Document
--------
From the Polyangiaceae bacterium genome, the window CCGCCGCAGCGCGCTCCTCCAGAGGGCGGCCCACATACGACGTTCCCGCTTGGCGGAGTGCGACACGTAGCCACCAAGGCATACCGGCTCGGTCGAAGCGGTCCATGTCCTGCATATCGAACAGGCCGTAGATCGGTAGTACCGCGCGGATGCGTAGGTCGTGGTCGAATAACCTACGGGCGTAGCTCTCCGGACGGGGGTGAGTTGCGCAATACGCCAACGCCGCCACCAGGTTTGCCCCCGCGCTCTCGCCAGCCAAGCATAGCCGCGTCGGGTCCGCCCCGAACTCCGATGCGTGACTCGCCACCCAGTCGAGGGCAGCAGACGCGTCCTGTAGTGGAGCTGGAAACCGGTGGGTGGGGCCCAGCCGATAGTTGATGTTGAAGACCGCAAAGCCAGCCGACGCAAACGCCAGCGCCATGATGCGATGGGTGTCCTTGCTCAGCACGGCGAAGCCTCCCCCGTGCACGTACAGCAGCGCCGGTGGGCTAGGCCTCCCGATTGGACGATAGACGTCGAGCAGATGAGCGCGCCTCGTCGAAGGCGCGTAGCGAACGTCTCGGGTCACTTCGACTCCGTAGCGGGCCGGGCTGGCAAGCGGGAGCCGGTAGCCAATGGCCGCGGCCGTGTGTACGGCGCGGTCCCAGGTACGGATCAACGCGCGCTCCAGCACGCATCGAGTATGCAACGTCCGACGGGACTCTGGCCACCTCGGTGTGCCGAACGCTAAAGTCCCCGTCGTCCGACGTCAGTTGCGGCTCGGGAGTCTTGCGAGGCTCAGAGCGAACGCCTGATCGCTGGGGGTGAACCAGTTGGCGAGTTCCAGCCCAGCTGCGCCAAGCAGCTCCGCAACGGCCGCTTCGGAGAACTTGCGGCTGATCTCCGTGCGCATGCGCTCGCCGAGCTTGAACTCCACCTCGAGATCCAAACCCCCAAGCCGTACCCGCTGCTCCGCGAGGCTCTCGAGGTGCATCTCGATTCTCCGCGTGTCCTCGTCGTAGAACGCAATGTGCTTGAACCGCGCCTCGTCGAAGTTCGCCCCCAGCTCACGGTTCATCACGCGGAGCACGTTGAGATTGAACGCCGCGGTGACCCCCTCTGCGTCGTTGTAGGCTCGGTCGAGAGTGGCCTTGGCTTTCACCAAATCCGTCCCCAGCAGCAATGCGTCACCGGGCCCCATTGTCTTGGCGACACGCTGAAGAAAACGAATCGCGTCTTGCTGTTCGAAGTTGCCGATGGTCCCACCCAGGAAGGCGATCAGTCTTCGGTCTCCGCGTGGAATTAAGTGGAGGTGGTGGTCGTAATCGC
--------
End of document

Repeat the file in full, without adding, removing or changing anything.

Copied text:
From the Polyangiaceae bacterium genome, the window CCGCCGCAGCGCGCTCCTCCAGAGGGCGGCCCACATACGACGTTCCCGCTTGGCGGAGTGCGACACGTAGCCACCAAGGCATACCGGCTCGGTCGAAGCGGTCCATGTCCTGCATATCGAACAGGCCGTAGATCGGTAGTACCGCGCGGATGCGTAGGTCGTGGTCGAATAACCTACGGGCGTAGCTCTCCGGACGGGGGTGAGTTGCGCAATACGCCAACGCCGCCACCAGGTTTGCCCCCGCGCTCTCGCCAGCCAAGCATAGCCGCGTCGGGTCCGCCCCGAACTCCGATGCGTGACTCGCCACCCAGTCGAGGGCAGCAGACGCGTCCTGTAGTGGAGCTGGAAACCGGTGGGTGGGGCCCAGCCGATAGTTGATGTTGAAGACCGCAAAGCCAGCCGACGCAAACGCCAGCGCCATGATGCGATGGGTGTCCTTGCTCAGCACGGCGAAGCCTCCCCCGTGCACGTACAGCAGCGCCGGTGGGCTAGGCCTCCCGATTGGACGATAGACGTCGAGCAGATGAGCGCGCCTCGTCGAAGGCGCGTAGCGAACGTCTCGGGTCACTTCGACTCCGTAGCGGGCCGGGCTGGCAAGCGGGAGCCGGTAGCCAATGGCCGCGGCCGTGTGTACGGCGCGGTCCCAGGTACGGATCAACGCGCGCTCCAGCACGCATCGAGTATGCAACGTCCGACGGGACTCTGGCCACCTCGGTGTGCCGAACGCTAAAGTCCCCGTCGTCCGACGTCAGTTGCGGCTCGGGAGTCTTGCGAGGCTCAGAGCGAACGCCTGATCGCTGGGGGTGAACCAGTTGGCGAGTTCCAGCCCAGCTGCGCCAAGCAGCTCCGCAACGGCCGCTTCGGAGAACTTGCGGCTGATCTCCGTGCGCATGCGCTCGCCGAGCTTGAACTCCACCTCGAGATCCAAACCCCCAAGCCGTACCCGCTGCTCCGCGAGGCTCTCGAGGTGCATCTCGATTCTCCGCGTGTCCTCGTCGTAGAACGCAATGTGCTTGAACCGCGCCTCGTCGAAGTTCGCCCCCAGCTCACGGTTCATCACGCGGAGCACGTTGAGATTGAACGCCGCGGTGACCCCCTCTGCGTCGTTGTAGGCTCGGTCGAGAGTGGCCTTGGCTTTCACCAAATCCGTCCCCAGCAGCAATGCGTCACCGGGCCCCATTGTCTTGGCGACACGCTGAAGAAAACGAATCGCGTCTTGCTGTTCGAAGTTGCCGATGGTCCCACCCAGGAAGGCGATCAGTCTTCGGTCTCCGCGTGGAATTAAGTGGAGGTGGTGGTCGTAATCGC